- 220.127.116.11 – chicago.fdmaps.com – Compromised site
- 18.104.22.168 – new.underinsuredamerican.org – Rig-V EK
- Cerber check-in traffic via UDP port 6892:
- 22.214.171.124 – btc.blockr.io – Bitcoin block explorer
- 126.96.36.199 – ffoqr3ug7m726zou.1mstqg.top – Cerber Decryptor site
File name: RigV UA check.html
File name: RigV EK Landing Page.html
File name: RigV EK Flash Exploit.swf
File name: OTTYUADAF
File name: mortise.dll
File name: rad03A66.tmp.exe
The infection begins when the user visits the compromised website. The compromised website contains injected script known as pseudoDarkleech campaign. This script redirected the host to a Rig-V User-Agent checking page. Below is an image of the HTTP request and response from the web server which returns a page with the script:
The iframe above contains the URL for the Rig-V User-Agent checking page.
The script on the User-Agent check page is designed to identify the browser being used. The page also contains the URL for the Rig-V EK landing page. If the UA conditions are right then the host makes a POST request to the landing page URL.
For more information on the User-Agent checking page please refer to my previous blog post HERE.
The server then returned the landing page which contains more script. Next we see the request for a Flash exploit and the Cerber ransomware payload.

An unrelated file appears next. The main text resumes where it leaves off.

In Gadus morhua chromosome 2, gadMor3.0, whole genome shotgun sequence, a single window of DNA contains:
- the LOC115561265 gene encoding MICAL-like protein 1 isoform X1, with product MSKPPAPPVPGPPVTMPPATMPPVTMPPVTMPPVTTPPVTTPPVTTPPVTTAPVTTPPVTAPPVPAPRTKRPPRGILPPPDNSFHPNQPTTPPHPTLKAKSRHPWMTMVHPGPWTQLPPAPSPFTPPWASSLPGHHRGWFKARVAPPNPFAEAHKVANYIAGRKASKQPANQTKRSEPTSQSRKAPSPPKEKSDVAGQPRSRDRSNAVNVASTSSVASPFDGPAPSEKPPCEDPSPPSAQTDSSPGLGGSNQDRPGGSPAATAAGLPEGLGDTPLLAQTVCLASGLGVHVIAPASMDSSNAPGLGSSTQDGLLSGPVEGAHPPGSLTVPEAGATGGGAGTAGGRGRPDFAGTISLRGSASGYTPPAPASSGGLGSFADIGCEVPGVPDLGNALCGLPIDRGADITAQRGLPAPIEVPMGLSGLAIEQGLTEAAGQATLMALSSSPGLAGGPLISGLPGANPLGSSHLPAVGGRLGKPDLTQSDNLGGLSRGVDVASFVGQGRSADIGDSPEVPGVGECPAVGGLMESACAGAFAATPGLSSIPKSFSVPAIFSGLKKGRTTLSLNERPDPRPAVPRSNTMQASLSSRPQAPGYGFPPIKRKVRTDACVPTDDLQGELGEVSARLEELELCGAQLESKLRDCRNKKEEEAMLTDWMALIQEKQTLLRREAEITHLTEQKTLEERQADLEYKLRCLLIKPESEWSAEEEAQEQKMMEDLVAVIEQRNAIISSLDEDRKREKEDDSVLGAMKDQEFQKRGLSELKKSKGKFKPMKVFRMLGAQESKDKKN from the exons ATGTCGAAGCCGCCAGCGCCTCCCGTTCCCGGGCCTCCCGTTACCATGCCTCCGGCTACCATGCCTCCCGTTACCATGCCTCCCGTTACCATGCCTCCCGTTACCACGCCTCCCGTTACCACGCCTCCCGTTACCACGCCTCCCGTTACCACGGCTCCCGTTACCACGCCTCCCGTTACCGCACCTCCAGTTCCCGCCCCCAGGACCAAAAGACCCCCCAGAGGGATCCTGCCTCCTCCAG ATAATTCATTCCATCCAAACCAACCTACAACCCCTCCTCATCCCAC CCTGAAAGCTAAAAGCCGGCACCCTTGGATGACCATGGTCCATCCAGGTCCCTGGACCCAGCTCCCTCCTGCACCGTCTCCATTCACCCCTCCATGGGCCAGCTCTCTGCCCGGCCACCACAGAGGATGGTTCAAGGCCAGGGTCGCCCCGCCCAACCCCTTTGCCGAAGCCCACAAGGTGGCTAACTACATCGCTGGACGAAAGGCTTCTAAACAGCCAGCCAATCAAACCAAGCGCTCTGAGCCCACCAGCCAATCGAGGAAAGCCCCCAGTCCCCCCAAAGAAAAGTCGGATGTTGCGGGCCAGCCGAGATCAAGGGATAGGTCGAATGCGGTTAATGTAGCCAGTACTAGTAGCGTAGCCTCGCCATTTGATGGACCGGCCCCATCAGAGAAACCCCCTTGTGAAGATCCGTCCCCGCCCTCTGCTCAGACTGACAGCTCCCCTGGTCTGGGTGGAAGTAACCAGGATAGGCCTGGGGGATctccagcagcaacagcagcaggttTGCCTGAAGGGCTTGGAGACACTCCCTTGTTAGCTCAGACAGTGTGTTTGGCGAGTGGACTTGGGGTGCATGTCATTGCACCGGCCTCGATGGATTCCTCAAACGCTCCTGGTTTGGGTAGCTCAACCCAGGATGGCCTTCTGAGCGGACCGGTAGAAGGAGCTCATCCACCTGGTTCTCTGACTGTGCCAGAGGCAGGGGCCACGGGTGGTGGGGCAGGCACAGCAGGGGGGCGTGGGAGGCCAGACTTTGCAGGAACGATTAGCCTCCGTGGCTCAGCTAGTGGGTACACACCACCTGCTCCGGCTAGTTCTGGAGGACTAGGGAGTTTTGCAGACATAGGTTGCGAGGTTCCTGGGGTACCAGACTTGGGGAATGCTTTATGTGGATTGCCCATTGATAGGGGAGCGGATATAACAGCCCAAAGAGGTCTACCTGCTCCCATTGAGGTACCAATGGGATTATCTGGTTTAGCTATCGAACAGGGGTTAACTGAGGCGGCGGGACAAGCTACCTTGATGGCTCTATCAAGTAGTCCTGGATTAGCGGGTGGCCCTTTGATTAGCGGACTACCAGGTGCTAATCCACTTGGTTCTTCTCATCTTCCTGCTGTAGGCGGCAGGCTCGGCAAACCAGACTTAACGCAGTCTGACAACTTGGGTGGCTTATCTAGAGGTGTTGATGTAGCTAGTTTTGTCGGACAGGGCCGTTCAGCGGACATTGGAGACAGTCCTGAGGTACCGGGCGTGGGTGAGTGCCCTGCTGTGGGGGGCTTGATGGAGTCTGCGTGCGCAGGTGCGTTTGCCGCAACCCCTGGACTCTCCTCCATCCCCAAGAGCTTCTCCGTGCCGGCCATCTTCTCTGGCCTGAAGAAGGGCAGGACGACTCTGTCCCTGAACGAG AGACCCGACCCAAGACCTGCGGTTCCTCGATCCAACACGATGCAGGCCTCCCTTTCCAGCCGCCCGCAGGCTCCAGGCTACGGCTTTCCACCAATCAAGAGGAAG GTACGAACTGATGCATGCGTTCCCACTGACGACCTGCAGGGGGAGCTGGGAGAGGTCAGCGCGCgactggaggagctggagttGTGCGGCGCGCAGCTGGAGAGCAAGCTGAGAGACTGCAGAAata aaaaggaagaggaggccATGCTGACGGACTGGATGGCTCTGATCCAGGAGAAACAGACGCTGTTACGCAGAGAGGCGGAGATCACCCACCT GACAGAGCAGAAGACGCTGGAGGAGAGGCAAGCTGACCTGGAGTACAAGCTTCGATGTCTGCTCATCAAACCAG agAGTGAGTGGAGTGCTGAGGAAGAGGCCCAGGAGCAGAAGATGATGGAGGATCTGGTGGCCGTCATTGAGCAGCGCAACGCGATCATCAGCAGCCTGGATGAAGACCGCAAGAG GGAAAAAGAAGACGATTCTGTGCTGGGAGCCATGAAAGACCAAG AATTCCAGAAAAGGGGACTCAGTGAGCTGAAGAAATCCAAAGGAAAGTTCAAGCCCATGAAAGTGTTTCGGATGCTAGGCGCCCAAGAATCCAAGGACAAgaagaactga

A JS downloader is dropped in %Temp% followed by the Cerber payload. Both files self-delete themselves. There are also some files created in the Roaming folder. Here is an image of the JS downloader, Cerber executable, and additional files:
Notice there is one other Cerber executable in %Temp% (rad53B1C.tmp.exe). This happened because I refreshed the compromised site an additional time and got the full infection chain. The filenames are different but the hash values were identical.
After infection the user would see a ransom note image popup on their screen called _README_[5-8 alphanumeric characters]_.jpg and a Cerber ransomware instructions page called _README_[5-8 alphanumeric characters]_.hta. The instructions contain information about how the user can decrypt their encrypted files.
Encrypted files are renamed and are appended with a 4 character extension. My files were appended with an .ab8b, however, the extensions are being named after your machine GUID.
Cerber is also creating a folder in %Temp% and naming it after the first 8 characters in your machine GUID.
Contained within that folder are two additional files named after the next 8 characters of the GUID.
To check your machine GUID you can use regedit.exe and find it in HKEY_LOCAL_MACHINE\SOFTWARE\Microsoft\Cryptography.
The Desktop is also changed to a .bmp image of the ransom note. Below are images of the Desktop, ransom notes, and encrypted file.
My IDS also alerted on the malicious traffic:
Until next time!